Paul Lightfoot and Sol León
Leon-Lightfoot, which is how they sign their productions, is a true representation of the present day choreography. Having been working in NDT from a young age, they inherited the productivity of their teacher, Jiří Kylián: they continuously launch new productions with the regularity of a well-functioning assembly line, at the same time, they do not go down to mass market production.
Paul is not only gifted, but also charismatic, working with him is an absolute pleasure and unique experience. His works are incredibly up-to-date; they are witty and dramatic, filled with passion and energy.
Paul Lightfoot was born in Kingsley, the UK, in 1966. He graduated from the Royal Ballet School in London. In 1985 he joined the NDT Ballet Company under the direction of Jiří Kylián and quickly became one of the most gifted dancers of the company. He took part in the works of Kylián, Hans van Manen, Mats Ek, Ohad Naharin, Nacho Duato and others. He debuted as a choreographer in 1989 with The Bard of Avon. Today Paul Lightfoot is artistic director of NDT.
Sol León is from Córdoba. She graduated from the Madrid Ballet School. In 1987 she started performing with NDT. She was engaged in the works of Kylián, Hans van Manen, Mats Ek, Ohad Naharin, Nacho Duato and others. She started collaborating with Paul Lightfoot in 1991 when she created the stage designs and costumes for Step Lightly, their first joint work. This family duet has created around 50 works up to date, amongst them are Said and Done (2001), Shutters Shut, Subject to Change (2003), Postscript (2005), Sleight of Hand (2007), Passe Partout (2009), Studio 2 (2009) for NDT I and Safe of Hand (2001), Signing Off (2003), Source of Inspiration, Drawn Onward (2004), Silent Screen (2005), Shoot the Moon (2006), Same Difference (2007), Sehnsucht, Limbo (2009), Swan Song (2010) for NDT II. They have also staged Sooner or Later for the Holland Festival in 2007.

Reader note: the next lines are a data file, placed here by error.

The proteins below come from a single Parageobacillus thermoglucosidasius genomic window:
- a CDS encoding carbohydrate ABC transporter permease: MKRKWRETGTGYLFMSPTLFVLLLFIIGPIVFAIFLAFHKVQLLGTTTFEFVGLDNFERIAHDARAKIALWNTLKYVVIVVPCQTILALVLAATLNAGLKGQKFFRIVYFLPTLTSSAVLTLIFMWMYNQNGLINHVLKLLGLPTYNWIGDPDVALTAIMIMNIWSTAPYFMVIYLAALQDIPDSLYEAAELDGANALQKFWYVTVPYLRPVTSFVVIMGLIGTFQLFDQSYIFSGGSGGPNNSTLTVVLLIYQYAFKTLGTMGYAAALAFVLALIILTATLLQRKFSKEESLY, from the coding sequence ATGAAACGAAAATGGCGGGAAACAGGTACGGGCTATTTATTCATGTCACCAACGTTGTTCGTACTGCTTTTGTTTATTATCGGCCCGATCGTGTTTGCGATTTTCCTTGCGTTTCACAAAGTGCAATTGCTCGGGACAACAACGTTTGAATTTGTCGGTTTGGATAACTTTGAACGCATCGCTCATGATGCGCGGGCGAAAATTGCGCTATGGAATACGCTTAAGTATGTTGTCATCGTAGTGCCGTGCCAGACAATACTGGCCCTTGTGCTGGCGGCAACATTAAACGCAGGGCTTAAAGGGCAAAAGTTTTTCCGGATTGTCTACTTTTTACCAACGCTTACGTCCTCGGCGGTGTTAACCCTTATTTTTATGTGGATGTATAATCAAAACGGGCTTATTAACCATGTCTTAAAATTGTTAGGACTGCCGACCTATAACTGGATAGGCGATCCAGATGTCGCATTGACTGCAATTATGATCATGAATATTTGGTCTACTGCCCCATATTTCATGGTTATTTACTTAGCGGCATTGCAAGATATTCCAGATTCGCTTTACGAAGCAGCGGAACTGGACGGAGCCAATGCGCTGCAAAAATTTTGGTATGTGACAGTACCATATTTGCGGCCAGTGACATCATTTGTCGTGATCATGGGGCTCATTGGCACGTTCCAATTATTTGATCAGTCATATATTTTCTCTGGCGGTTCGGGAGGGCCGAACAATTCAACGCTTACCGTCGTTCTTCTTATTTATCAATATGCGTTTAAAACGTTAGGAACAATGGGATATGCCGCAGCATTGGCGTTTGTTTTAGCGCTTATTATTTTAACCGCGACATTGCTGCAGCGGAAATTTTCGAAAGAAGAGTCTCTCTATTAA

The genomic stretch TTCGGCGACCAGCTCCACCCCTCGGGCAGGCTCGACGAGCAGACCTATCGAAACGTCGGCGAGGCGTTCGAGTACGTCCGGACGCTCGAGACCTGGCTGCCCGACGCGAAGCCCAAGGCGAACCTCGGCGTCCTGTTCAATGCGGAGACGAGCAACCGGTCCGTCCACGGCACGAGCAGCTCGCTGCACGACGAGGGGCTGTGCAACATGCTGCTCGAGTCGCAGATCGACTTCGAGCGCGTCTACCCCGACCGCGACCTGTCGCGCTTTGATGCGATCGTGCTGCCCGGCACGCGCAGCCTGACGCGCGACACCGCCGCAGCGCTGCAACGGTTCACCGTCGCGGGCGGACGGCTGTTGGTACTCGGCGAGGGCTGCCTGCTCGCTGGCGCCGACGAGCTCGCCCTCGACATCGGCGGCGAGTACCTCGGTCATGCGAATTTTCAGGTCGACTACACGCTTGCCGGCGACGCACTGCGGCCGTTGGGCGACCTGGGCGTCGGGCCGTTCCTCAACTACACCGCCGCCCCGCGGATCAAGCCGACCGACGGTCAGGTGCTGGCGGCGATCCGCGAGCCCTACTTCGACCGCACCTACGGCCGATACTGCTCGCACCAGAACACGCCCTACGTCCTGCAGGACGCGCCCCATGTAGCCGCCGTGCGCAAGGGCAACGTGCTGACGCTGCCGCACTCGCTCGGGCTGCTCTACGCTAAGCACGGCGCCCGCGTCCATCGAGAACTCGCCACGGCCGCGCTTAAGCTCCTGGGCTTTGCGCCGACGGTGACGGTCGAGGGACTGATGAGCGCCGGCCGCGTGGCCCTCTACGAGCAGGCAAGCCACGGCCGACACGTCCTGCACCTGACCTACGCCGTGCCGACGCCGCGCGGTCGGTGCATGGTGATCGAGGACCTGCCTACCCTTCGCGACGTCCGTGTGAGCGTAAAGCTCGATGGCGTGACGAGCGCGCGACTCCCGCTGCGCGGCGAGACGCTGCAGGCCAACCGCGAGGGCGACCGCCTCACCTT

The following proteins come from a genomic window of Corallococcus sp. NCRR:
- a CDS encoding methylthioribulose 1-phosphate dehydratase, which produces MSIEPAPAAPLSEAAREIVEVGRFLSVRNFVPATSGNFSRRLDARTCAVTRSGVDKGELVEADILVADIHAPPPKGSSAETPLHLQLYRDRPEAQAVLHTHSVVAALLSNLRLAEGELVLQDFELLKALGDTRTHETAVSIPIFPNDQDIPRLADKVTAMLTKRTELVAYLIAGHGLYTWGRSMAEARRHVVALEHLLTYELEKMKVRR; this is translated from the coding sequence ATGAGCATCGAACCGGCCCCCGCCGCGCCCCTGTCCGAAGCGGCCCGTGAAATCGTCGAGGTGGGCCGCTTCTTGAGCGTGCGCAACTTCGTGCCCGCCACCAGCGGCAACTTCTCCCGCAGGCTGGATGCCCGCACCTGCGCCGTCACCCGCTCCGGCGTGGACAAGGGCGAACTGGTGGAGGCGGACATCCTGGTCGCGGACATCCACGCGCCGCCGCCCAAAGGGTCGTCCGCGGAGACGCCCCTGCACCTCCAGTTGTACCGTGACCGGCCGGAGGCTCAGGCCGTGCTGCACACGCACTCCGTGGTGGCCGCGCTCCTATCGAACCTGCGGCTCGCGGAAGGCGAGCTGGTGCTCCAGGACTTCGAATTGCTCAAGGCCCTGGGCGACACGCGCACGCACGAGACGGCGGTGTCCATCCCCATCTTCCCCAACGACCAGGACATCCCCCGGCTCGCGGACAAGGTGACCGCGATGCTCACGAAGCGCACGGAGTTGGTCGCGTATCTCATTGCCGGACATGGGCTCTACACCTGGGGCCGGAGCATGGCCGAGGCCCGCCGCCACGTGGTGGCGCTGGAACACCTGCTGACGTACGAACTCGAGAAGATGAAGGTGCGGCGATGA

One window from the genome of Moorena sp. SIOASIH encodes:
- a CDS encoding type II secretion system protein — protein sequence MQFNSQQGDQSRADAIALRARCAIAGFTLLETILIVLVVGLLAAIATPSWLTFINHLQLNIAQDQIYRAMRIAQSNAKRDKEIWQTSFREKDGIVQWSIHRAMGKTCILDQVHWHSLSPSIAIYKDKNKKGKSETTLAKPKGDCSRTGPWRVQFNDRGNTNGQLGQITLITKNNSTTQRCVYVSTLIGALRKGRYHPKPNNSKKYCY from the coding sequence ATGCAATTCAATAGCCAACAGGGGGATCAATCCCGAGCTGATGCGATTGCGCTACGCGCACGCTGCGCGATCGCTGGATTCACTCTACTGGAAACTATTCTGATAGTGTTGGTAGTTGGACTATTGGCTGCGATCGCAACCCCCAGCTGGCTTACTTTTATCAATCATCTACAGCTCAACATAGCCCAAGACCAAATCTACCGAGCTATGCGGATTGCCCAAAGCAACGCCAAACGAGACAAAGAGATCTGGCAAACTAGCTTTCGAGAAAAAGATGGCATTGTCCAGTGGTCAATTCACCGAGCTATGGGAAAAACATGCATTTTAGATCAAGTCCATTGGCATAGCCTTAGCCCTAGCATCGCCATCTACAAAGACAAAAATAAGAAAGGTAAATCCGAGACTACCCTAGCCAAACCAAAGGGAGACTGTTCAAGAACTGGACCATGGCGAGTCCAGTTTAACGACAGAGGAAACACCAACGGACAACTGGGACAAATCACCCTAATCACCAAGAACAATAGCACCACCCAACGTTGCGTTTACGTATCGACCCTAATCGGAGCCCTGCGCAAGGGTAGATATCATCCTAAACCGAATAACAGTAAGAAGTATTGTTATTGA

The fact that almost all the titles of their pieces start from the letter “S” has become a trademark of this couple. It is Paul who comes up with the names for the works and he consistently dedicates them to his wife Sol and daughter Sora. In 2007 León and Lightfoot set up a project for street children in Bangladesh.
My main inspiration is nature.
I enjoy working with cultural layers that differ significantly from the conventional tradition that I belong to – I like constructing dialogues.
In modern art I prefer sincerity, which is the most important thing out of all, I guess.
Esthetics is a good thing and the beautiful lines of ballerinas are always an inspiration, but if there is no soul, no inner sense, then I don’t enjoy working with it.
Imperfections can be very beautiful, and what make things or people special, so I don’t look to make the perfect piece, and I think that’s part of what makes it magical sometimes.
What matters is the openness and humanity.
We prefer adding up our philosophy and explaining why one needs to do it this way and not the other, as well as helping the artists to find the meaning and deliver this meaning to the audience.
When you have certain skills and you are coming beyond the habitual, your talent will only strengthen and get immune.
As in case with all types of relations, artistic duet of course is not easy. Our union, both artistic and professional, went through different stages of development, at the very beginning we seemed to constantly hold each other’s hands, later it became more important to be more separated from each other: me is me and you is you. We got more mature and our relations have become really well-balanced.
Together we have the most potent tools for expression and are able to project what people are feeling.
I would give them a warning, with all the kindness in my heart – make sure you’ve got something to say. It’s not good to do anything in life if you don’t believe it.
It’s very important to have your own language. Work a lot with your own body, don’t just wait for others to do all the hard work for you, because it is hard work.
It’s very important to learn from people who are lots wiser and more experienced, like we do in all walks of life.